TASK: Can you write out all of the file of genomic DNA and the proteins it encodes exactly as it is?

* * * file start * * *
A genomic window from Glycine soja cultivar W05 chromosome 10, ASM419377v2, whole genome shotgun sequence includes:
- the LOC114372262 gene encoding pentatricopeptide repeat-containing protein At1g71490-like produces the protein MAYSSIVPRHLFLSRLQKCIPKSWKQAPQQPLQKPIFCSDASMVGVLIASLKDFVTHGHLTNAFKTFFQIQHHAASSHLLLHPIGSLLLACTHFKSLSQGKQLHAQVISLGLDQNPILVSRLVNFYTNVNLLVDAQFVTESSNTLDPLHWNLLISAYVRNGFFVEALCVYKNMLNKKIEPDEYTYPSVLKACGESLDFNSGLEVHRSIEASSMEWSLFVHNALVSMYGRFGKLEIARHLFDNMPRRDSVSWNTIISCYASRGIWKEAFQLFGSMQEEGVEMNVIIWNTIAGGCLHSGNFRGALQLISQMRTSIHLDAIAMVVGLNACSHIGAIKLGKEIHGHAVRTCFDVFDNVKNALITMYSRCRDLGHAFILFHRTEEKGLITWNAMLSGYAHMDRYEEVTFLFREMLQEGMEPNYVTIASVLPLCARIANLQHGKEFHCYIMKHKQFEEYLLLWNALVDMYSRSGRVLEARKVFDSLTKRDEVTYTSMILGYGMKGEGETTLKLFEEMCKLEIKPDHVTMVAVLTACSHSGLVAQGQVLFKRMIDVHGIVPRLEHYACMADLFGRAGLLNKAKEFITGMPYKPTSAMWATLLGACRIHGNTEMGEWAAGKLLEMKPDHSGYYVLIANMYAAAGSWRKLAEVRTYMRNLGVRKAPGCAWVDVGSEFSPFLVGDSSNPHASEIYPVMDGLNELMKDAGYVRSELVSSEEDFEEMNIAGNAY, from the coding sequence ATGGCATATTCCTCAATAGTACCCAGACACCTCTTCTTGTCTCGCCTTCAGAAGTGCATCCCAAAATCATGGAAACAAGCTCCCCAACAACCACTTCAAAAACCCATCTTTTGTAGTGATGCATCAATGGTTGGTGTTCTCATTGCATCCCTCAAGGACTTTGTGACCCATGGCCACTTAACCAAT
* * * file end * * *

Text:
A genomic window from Glycine soja cultivar W05 chromosome 10, ASM419377v2, whole genome shotgun sequence includes:
- the LOC114372262 gene encoding pentatricopeptide repeat-containing protein At1g71490-like produces the protein MAYSSIVPRHLFLSRLQKCIPKSWKQAPQQPLQKPIFCSDASMVGVLIASLKDFVTHGHLTNAFKTFFQIQHHAASSHLLLHPIGSLLLACTHFKSLSQGKQLHAQVISLGLDQNPILVSRLVNFYTNVNLLVDAQFVTESSNTLDPLHWNLLISAYVRNGFFVEALCVYKNMLNKKIEPDEYTYPSVLKACGESLDFNSGLEVHRSIEASSMEWSLFVHNALVSMYGRFGKLEIARHLFDNMPRRDSVSWNTIISCYASRGIWKEAFQLFGSMQEEGVEMNVIIWNTIAGGCLHSGNFRGALQLISQMRTSIHLDAIAMVVGLNACSHIGAIKLGKEIHGHAVRTCFDVFDNVKNALITMYSRCRDLGHAFILFHRTEEKGLITWNAMLSGYAHMDRYEEVTFLFREMLQEGMEPNYVTIASVLPLCARIANLQHGKEFHCYIMKHKQFEEYLLLWNALVDMYSRSGRVLEARKVFDSLTKRDEVTYTSMILGYGMKGEGETTLKLFEEMCKLEIKPDHVTMVAVLTACSHSGLVAQGQVLFKRMIDVHGIVPRLEHYACMADLFGRAGLLNKAKEFITGMPYKPTSAMWATLLGACRIHGNTEMGEWAAGKLLEMKPDHSGYYVLIANMYAAAGSWRKLAEVRTYMRNLGVRKAPGCAWVDVGSEFSPFLVGDSSNPHASEIYPVMDGLNELMKDAGYVRSELVSSEEDFEEMNIAGNAY, from the coding sequence ATGGCATATTCCTCAATAGTACCCAGACACCTCTTCTTGTCTCGCCTTCAGAAGTGCATCCCAAAATCATGGAAACAAGCTCCCCAACAACCACTTCAAAAACCCATCTTTTGTAGTGATGCATCAATGGTTGGTGTTCTCATTGCATCCCTCAAGGACTTTGTGACCCATGGCCACTTAACCAAT